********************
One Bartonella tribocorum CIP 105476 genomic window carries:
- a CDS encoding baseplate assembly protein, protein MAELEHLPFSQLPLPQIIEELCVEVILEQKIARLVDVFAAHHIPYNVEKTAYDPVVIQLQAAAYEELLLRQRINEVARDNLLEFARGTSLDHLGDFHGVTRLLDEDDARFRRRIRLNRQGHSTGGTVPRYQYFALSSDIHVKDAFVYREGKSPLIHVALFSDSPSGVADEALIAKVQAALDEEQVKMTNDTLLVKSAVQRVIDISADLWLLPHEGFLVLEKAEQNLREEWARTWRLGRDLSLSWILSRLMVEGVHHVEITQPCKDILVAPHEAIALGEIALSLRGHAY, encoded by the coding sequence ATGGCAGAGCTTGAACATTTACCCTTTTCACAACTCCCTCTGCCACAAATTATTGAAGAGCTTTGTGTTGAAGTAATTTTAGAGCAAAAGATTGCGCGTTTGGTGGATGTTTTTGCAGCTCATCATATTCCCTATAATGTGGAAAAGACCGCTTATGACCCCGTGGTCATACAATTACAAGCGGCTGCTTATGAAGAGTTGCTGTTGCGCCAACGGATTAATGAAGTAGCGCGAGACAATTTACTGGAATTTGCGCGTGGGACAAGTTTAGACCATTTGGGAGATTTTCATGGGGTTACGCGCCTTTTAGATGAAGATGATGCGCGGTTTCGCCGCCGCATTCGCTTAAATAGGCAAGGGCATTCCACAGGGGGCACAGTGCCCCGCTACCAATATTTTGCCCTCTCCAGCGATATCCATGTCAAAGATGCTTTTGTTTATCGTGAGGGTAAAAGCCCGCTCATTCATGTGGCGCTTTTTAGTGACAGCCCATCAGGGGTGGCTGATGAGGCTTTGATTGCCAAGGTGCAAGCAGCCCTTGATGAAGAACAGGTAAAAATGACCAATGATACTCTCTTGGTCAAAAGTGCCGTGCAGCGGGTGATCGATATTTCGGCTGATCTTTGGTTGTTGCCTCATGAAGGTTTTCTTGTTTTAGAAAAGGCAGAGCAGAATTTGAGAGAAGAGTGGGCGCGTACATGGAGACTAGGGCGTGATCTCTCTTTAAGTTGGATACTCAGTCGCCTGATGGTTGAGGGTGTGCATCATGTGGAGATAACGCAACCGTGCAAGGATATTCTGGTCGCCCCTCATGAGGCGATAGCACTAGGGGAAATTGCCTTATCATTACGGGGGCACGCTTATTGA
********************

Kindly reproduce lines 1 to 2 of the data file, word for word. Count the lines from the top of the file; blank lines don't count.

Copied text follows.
One Bartonella tribocorum CIP 105476 genomic window carries:
- a CDS encoding baseplate assembly protein, protein MAELEHLPFSQLPLPQIIEELCVEVILEQKIARLVDVFAAHHIPYNVEKTAYDPVVIQLQAAAYEELLLRQRINEVARDNLLEFARGTSLDHLGDFHGVTRLLDEDDARFRRRIRLNRQGHSTGGTVPRYQYFALSSDIHVKDAFVYREGKSPLIHVALFSDSPSGVADEALIAKVQAALDEEQVKMTNDTLLVKSAVQRVIDISADLWLLPHEGFLVLEKAEQNLREEWARTWRLGRDLSLSWILSRLMVEGVHHVEITQPCKDILVAPHEAIALGEIALSLRGHAY, encoded by the coding sequence ATGGCAGAGCTTGAACATTTACCCTTTTCACAACTCCCTCTGCCACAAATTATTGAAGAGCTTTGTGTTGAAGTAATTTTAGAGCAAAAGATTGCGCGTTTGGTGGATGTTTTTGCAGCTCATCATATTCCCTATAATGTGGAAAAGACCGCTTATGACCCCGTGGTCATACAATTACAAGCGGCTGCTTATGAAGAGTTGCTGTTGCGCCAACGGATTAATGAAGTAGCGCGAGACAATTTACTGGAATTTGCGCGTGGGACAAGTTTAGACCATTTGGGAGATTTTCATGGGGTTACGCGCCTTTTAGATGAAGATGATGCGCGGTTTCGCCGCCGCATTCGCTTAAATAGGCAAGGGCATTCCACAGGGGGCACAGTGCCCCGCTACCAATATTTTGCCCTCTCCAGCGATATCCATGTCAAAGATGCTTTTGTTTATCGTGAGGGTAAAAGCCCGCTCATTCATGTGGCGCTTTTTAGTGACAGCCCATCAGGGGTGGCTGATGAGGCTTTGATTGCCAAGGTGCAAGCAGCCCTTGATGAAGAACAGGTAAAAATGACCAATGATACTCTCTTGGTCAAAAGTGCCGTGCAGCGGGTGATCGATATTTCGGCTGATCTTTGGTTGTTGCCTCATGAAGGTTTTCTTGTTTTAGAAAAGGCAGAGCAGAATTTGAGAGAAGAGTGGGCGCGTACATGGAGACTAGGGCGTGATCTCTCTTTAAGTTGGATACTCAGTCGCCTGATGGTTGAGGGTGTGCATCATGTGGAGATAACGCAACCGTGCAAGGATATTCTGGTCGCCCCTCATGAGGCGATAGCACTAGGGGAAATTGCCTTATCATTACGGGGGCACGCTTATTGA